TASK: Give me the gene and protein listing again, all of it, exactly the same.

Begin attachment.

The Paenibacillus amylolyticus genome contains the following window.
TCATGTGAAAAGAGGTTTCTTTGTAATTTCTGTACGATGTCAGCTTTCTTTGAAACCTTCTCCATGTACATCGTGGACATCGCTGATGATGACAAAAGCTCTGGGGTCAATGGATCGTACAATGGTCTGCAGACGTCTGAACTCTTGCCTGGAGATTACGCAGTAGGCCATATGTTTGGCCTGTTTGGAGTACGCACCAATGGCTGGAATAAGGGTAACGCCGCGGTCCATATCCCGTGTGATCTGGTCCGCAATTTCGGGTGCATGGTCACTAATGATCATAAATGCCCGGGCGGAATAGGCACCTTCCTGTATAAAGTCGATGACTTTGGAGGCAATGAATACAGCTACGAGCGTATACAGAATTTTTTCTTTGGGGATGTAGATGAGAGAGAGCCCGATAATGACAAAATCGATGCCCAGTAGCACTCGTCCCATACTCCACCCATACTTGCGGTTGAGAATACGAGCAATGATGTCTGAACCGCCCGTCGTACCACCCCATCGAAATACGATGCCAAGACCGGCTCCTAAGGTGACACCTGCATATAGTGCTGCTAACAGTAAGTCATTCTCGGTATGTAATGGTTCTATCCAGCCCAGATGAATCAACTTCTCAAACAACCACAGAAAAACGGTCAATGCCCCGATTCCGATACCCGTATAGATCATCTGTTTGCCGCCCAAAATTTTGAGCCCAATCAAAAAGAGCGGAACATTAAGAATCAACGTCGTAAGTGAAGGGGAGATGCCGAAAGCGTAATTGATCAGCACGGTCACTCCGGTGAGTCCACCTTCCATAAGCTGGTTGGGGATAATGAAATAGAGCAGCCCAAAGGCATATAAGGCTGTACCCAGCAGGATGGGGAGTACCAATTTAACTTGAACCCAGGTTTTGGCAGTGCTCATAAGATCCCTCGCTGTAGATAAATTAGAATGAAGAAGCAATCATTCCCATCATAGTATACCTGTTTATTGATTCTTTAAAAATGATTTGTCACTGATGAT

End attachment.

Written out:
The Paenibacillus amylolyticus genome contains the following window.
TCATGTGAAAAGAGGTTTCTTTGTAATTTCTGTACGATGTCAGCTTTCTTTGAAACCTTCTCCATGTACATCGTGGACATCGCTGATGATGACAAAAGCTCTGGGGTCAATGGATCGTACAATGGTCTGCAGACGTCTGAACTCTTGCCTGGAGATTACGCAGTAGGCCATATGTTTGGCCTGTTTGGAGTACGCACCAATGGCTGGAATAAGGGTAACGCCGCGGTCCATATCCCGTGTGATCTGGTCCGCAATTTCGGGTGCATGGTCACTAATGATCATAAATGCCCGGGCGGAATAGGCACCTTCCTGTATAAAGTCGATGACTTTGGAGGCAATGAATACAGCTACGAGCGTATACAGAATTTTTTCTTTGGGGATGTAGATGAGAGAGAGCCCGATAATGACAAAATCGATGCCCAGTAGCACTCGTCCCATACTCCACCCATACTTGCGGTTGAGAATACGAGCAATGATGTCTGAACCGCCCGTCGTACCACCCCATCGAAATACGATGCCAAGACCGGCTCCTAAGGTGACACCTGCATATAGTGCTGCTAACAGTAAGTCATTCTCGGTATGTAATGGTTCTATCCAGCCCAGATGAATCAACTTCTCAAACAACCACAGAAAAACGGTCAATGCCCCGATTCCGATACCCGTATAGATCATCTGTTTGCCGCCCAAAATTTTGAGCCCAATCAAAAAGAGCGGAACATTAAGAATCAACGTCGTAAGTGAAGGGGAGATGCCGAAAGCGTAATTGATCAGCACGGTCACTCCGGTGAGTCCACCTTCCATAAGCTGGTTGGGGATAATGAAATAGAGCAGCCCAAAGGCATATAAGGCTGTACCCAGCAGGATGGGGAGTACCAATTTAACTTGAACCCAGGTTTTGGCAGTGCTCATAAGATCCCTCGCTGTAGATAAATTAGAATGAAGAAGCAATCATTCCCATCATAGTATACCTGTTTATTGATTCTTTAAAAATGATTTGTCACTGATGAT